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Mother Nature is a Vicious Terrorist, Remembering Hurricane Andrew

Hurricane Andrew damage
Courtesy: WTVJ

Well, we are officially in the 2020 Atlantic Hurricane season as the remnants of hurricane Cristobal continue to dump rain along the Gulf coast.
Cristobal is the earliest third storm to be named in the Atlantic hurricane season.

Compared with the worst storm to hit South Florida, Hurricane Andrew, which started off the season in August of 1992.

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Hurricane Andrew was a powerful and destructive Category 5 Atlantic hurricane that struck the Bahamas, Florida, and Louisiana in August 1992.
On August 24, Andrew struck Elliott Key with winds of 165 mph (266 km/h) and a pressure of 926 mbar (27.34 inHg).
About 25 minutes after its first Florida landfall, Andrew made another landfall just northeast of Homestead, with a slightly lower pressure of 922 mbar
This barometric pressure made Andrew the most intense hurricane to strike the United States since Hurricane Camille in 1969 and the strongest tropical cyclone to make landfall in Florida since the Labor Day hurricane of 1935.

The United States and Florida would not experience another landfall from a hurricane at Category 5 intensity until Hurricane Michael in 2018 which wiped out portions of the Florida panhandle.

Andrew was so strong it blew the wind meter off the roof of the National Hurricane Center which at the time was located in Coral Gables.
The NHC then moved its facility west, miles inland near the Everglades to prevent any future direct hits.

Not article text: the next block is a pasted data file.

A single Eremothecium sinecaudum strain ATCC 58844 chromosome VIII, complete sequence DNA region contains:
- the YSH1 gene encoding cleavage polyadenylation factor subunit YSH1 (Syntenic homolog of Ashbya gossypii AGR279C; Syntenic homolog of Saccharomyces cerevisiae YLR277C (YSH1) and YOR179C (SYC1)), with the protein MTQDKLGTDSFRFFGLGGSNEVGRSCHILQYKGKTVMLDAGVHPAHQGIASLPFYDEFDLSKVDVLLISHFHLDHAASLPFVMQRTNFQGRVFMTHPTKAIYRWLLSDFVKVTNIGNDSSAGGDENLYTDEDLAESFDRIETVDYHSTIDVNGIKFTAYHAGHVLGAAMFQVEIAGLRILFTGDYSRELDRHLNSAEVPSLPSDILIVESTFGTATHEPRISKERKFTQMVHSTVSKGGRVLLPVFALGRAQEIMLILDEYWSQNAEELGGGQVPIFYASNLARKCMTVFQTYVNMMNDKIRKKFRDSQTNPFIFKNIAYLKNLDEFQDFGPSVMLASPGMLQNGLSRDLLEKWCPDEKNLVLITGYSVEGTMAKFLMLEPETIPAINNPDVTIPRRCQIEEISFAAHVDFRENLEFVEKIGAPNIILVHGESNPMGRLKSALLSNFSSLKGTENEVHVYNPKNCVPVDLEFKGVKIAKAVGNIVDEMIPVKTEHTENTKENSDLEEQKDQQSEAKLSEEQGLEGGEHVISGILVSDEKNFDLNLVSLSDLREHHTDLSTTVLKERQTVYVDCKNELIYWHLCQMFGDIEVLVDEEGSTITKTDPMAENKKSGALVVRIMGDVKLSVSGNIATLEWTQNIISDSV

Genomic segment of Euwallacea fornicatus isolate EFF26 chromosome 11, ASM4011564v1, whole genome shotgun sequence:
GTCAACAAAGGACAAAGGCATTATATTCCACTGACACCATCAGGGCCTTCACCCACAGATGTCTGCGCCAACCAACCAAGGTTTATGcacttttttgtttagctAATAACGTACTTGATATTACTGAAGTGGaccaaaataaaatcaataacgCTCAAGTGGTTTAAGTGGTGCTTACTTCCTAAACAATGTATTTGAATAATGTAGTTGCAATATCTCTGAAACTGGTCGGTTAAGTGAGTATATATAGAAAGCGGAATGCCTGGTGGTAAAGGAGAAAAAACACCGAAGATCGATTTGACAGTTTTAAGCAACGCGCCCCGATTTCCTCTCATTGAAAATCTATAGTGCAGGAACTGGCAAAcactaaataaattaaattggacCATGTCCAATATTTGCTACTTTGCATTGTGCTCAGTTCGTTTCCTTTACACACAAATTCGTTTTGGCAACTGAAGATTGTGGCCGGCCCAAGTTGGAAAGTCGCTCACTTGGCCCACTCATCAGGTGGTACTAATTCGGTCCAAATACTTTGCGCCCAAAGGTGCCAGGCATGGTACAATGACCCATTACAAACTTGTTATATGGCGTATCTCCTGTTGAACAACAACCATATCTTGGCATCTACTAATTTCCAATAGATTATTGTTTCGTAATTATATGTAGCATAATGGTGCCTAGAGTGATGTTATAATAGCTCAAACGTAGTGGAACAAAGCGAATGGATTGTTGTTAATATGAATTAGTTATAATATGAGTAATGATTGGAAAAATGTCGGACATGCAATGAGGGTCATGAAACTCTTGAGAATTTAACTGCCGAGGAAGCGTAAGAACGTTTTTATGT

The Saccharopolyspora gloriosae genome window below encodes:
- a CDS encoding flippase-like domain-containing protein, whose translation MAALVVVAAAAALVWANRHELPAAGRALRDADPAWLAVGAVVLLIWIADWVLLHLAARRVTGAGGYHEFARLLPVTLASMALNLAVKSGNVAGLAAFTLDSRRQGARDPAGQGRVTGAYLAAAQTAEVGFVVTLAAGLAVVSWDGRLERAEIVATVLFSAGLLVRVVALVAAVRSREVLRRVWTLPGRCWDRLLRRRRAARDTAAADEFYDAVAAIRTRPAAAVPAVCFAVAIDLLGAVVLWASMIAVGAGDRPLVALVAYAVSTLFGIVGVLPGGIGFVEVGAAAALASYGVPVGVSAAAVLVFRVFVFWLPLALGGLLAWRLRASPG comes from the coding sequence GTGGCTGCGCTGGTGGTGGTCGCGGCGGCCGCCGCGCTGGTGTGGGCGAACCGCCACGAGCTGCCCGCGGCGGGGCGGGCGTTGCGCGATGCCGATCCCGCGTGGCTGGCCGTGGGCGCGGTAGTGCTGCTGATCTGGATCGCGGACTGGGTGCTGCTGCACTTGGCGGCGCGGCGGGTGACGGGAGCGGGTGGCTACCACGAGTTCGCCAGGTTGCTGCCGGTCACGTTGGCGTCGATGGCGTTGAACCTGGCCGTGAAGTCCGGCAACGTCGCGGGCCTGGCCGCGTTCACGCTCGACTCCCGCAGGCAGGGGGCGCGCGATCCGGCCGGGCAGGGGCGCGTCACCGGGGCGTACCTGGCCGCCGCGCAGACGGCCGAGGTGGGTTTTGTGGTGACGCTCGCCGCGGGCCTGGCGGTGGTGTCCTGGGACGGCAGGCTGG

Andrew caused major damage in the Bahamas and Louisiana, but the greatest impact was felt in South Florida, where the storm made landfall as a Category 5 hurricane, with 1-minute sustained wind speeds as high as 165 mph.

Passing directly through the city of Homestead with wind gusts up to 177 mph, Andrew stripped many homes of all but their concrete foundations. In total, Andrew destroyed more than 63,500 houses, damaged more than 124,000 others, caused $27.3 billion in damage, and left 65 people dead.

The cities of Florida City, Homestead, Cutler Ridge and parts of Kendall received the brunt of the storm. As many as 1.4 million people lost power at the height of the storm; some for more than one month.

In the Everglades, 70,000 acres of trees were downed, while invasive Burmese pythons began inhabiting the region after a nearby facility housing them was destroyed.

The 1992 Atlantic hurricane season was well below average with Andrew being one of the latest dates on record for the first named storm.
There were only six named storms, with Andrew being the only major hurricane. But as the head of the National Hurricane Center always says, “it just takes one.”